As with many nightmares, Mary Arnold-Forster was being chased. She seemed to be in London around the First World War, and she had somehow become embroiled in dangerous espionage.
“I had succeeded in tracing the existence of a complicated and dangerous plot against our country,” she noted in her diary. “The conspirators had turned upon me on discovering how much I knew.” Eventually she found shelter, but they were closing in. “The arch-conspirator, a white-faced man in a bowler hat, had tracked me down to the building where I was concealed, and which by this time was surrounded.”
At which point, many of us might have woken up in a cold sweat. But Arnold-Forster was made of steelier stuff. She had discovered a method of “dream control”, meaning that she was perfectly aware that she was asleep, and that everything around her – the pursuer, his bowler hat, the very ground she was standing on – was simply a figment of her mind.
So rather than flee, she decided to immerse herself in the thrill of the chase. “All fear had departed; the comfortable feeling of great heroism, only fully enjoyed by those who feel themselves to be safe, was mine.” The night terror had morphed into “a delightful dream of adventure” – allowing her to fulfil her fantasies of subterfuge and espionage from the comfort of her bed.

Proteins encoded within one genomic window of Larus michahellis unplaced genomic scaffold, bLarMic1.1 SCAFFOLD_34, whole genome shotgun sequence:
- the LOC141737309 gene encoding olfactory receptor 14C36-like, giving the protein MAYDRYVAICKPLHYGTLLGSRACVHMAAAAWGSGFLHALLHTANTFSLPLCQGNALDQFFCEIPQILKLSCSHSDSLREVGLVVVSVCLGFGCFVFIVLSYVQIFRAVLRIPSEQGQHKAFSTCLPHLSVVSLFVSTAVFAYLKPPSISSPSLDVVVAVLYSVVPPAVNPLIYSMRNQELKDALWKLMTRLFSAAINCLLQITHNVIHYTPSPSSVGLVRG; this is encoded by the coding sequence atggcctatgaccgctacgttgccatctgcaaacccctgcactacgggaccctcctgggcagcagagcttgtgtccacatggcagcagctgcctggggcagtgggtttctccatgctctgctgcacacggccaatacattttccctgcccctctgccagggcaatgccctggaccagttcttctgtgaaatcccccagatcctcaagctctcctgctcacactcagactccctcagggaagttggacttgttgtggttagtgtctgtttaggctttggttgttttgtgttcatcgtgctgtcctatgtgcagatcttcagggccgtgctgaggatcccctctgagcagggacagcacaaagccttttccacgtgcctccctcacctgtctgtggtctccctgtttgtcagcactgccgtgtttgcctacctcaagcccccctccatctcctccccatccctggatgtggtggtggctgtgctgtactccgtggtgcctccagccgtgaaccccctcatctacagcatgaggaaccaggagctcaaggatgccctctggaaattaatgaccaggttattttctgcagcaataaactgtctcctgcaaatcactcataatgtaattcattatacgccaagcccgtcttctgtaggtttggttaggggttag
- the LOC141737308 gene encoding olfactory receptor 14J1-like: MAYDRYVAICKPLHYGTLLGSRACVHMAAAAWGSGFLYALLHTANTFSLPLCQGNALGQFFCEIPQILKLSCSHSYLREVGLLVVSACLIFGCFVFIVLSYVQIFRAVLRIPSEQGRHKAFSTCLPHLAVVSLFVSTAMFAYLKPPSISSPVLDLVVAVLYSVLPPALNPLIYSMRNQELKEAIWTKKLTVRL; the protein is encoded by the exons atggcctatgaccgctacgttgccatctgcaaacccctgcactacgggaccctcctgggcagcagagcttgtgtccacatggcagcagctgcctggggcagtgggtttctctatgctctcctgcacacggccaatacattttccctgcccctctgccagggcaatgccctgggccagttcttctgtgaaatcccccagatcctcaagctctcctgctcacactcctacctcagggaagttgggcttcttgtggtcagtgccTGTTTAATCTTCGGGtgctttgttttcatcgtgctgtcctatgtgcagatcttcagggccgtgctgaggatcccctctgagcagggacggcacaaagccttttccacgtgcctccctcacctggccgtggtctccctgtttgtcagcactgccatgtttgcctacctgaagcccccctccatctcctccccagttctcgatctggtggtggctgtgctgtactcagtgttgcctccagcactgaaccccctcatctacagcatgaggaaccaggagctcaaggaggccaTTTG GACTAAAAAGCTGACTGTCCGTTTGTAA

Lucid dreaming is now well known, but at the turn of the last century, few had explored its potential. Inspired by her success, Arnold-Forster soon used her nocturnal adventures to touch on some of the greatest mysteries of our slumbers. What happens to the mind in the strange “twilight zone” between waking and sleep? Where do the images of our dreams come from? And why do memories of dreams evaporate like the morning mist?
Read More: Here